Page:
'Unbelievably bad': Sexual consent video slammed as 'confusing'

Kamilia Palu
·News Editor
·4-min read

A series of government videos aimed at educating teenagers about sexual consent have come under fire, with experts labelling them “confusing” and “concerning”.

There are also fears the videos fail to meet the national standards of the prevention of sexual assault through education, and calls for an expert review to ensure the content isn’t harmful.

The videos use simplified scenarios to explain and provide examples of consent - including one video where a young woman asks her boyfriend to try her milkshake before she scoops whipped cream out of her cup and rubs it over his face.

Stills from a government-funded video by The Good Society, which teaches sexual consent to teenagers through a milkshake metaphor.
The young girl asks her boyfriend if he wants to try her milkshake, and after he tells her he prefers his own, she smears his face with cream. Source: The Good Society

"Drink it! Drink it all!" she says while smiling and smearing his face with cream.

In another video about consent, a man with a spear gun tries to convince a woman to swim with sharks.

The content was created by The Good Society, which describes itself as an educational resource funded by the Department of Education.

Expert says consent is more complicated than milkshakes

Violence prevention expert Karen Willis said the videos were “basic” and “confusing”.

"If we want to address sexual violence with students, we need to arm them with tools to make ethical decisions in emotional and complicated interpersonal relationships - not these basic and often confusing resources," Ms Willis said.

"More than a decade of research suggests that this content will not work at changing behaviour and preventing violence.

"Young people are far more sophisticated than this content gives them credit for.

“And sex and consent is far more complicated than videos about milkshakes and sharks at the beach."

Accredited sexuality educator Kerrin Bradfield told ABC metaphors and imagery can sometimes work, but it’s important not to confuse the message by “skirting around” it.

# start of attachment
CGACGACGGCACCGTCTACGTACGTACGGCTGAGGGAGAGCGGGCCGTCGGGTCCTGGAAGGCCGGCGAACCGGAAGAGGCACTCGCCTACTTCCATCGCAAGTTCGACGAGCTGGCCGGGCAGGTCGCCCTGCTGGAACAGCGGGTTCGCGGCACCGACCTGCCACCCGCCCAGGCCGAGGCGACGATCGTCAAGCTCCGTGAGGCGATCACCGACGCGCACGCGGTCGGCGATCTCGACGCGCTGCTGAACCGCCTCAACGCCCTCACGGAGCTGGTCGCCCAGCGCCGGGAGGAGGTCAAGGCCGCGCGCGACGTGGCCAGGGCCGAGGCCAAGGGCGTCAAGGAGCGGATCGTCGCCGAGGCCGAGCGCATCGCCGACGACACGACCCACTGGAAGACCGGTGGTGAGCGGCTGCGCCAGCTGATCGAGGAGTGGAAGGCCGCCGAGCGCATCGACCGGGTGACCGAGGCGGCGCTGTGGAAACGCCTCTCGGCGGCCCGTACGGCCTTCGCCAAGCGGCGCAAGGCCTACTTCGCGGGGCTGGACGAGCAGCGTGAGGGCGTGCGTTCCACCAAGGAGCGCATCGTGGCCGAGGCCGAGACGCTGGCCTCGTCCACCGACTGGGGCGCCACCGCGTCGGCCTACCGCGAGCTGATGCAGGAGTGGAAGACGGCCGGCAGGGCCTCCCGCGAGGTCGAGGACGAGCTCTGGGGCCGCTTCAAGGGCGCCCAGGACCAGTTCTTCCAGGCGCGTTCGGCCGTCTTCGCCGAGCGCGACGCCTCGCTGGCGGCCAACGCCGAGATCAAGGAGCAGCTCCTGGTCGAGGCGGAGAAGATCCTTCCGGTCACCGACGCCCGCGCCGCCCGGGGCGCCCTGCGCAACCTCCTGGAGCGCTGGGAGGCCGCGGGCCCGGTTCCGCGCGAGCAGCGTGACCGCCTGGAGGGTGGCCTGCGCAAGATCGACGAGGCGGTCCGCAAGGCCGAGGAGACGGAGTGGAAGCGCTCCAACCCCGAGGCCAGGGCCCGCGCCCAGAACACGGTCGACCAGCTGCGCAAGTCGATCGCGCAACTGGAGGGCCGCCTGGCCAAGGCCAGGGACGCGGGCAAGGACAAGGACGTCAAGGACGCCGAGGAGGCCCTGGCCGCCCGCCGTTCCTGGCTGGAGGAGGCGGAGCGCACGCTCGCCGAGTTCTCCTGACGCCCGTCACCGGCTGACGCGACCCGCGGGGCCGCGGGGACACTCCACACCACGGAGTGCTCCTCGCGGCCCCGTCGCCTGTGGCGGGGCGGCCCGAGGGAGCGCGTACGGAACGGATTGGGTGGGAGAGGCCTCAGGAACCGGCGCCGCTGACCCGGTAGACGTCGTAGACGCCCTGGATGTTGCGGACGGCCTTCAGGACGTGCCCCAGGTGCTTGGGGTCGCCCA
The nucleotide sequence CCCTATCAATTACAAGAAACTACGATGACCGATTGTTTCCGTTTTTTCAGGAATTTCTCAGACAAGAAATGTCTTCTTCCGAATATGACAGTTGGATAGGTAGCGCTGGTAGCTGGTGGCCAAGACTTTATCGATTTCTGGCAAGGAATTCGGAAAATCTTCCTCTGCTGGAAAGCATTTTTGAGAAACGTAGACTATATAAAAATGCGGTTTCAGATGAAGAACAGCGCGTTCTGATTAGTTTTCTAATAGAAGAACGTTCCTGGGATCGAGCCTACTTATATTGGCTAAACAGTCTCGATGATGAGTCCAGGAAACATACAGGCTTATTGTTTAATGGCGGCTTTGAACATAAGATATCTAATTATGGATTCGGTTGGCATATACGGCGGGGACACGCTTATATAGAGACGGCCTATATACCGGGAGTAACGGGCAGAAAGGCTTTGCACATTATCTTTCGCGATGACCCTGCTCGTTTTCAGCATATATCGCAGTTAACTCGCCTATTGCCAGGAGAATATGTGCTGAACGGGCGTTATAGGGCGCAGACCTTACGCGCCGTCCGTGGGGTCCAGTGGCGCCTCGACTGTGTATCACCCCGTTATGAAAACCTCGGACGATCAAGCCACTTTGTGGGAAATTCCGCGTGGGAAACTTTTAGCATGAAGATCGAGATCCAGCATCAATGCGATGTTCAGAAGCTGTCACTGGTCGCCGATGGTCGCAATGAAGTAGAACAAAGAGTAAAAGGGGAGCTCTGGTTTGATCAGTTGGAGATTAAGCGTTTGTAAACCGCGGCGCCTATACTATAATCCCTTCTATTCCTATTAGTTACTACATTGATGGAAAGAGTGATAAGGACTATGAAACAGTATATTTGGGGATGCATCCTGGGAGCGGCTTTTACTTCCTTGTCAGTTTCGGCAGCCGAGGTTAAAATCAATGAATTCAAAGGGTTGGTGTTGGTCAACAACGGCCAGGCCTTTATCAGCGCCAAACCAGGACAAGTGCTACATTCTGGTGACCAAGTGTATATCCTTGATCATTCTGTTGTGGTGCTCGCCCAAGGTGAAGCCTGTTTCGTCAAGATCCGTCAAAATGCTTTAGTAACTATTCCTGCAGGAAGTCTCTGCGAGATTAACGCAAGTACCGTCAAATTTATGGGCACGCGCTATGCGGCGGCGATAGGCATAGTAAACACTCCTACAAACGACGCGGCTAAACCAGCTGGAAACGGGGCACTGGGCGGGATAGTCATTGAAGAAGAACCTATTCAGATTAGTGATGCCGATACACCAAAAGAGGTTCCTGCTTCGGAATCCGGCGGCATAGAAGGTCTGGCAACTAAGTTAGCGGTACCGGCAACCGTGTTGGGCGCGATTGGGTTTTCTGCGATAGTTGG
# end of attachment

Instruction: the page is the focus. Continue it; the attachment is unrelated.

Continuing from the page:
“The issue is, if we don't talk plainly, clearly and explicitly about these topics, the message becomes further confusing and goes by the wayside.”

‘Appallingly bad’ - with no mention of sex

On social media, adult viewers seemed perplexed over the videos.

“My wife and I have now finished watching all the consent videos on "The Good Society" website,” one man wrote. “Absolutely inscrutable. Zero stars.”

“This is appalling - imagine being the teacher who has to explain this!” another person said.

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One Twitter user slammed the videos as “unbelievably bad” and claimed school kids wouldn’t relate to them.

“I don’t think that’s going to cut it with teenagers,” they wrote. “Doesn’t speak their language. It’s something out of the fifties, appallingly bad.”

Several people pointed out that the word “sex” isn’t mentioned once in the entire series.

Founder of End Rape on Campus Australia Sharna Bremner said the material has missed the mark.

“It’s clear these resources weren’t written by people with expertise in violence prevention.” Ms Bremner said.

A still from a government-funded video by The Good Society.
The videos have missed the mark, with experts saying they need immediate revision to ensure they aren't harmful. Source: The Good Society

“Young people want and deserve training that practically and explicitly helps them understand how to ethically navigate relationships, and to recognise - and feel armed to challenge - unacceptable or coercive behaviour. As well as how to navigate non-verbal cues.

“We need to actively challenge the notion that sex is about men pursuing women and persisting until they relent. 

"We need to set an expectation that everyone should be seeking affirmative, enthusiastic and informed consent, and arming young people to understand consent is not just a once-off yes/no conversation.

"It needs to be present the whole time.”

If you or someone you know is impacted by sexual assault, domestic or family violence, call 1800RESPECT on 1800 737 732 or visit 1800RESPECT.org.au

If you or someone you know is a victim of domestic violence, find help by visiting Lifeline or calling 1800 RESPECT.

More resources:

Sexual Assault Support Services on 6231 1811, or after hours 6231 1817

Family Violence Crisis and Support Service on 1800 608 122

Bravehearts – Sexual Assault Support for Children on 1800 BRAVE 1

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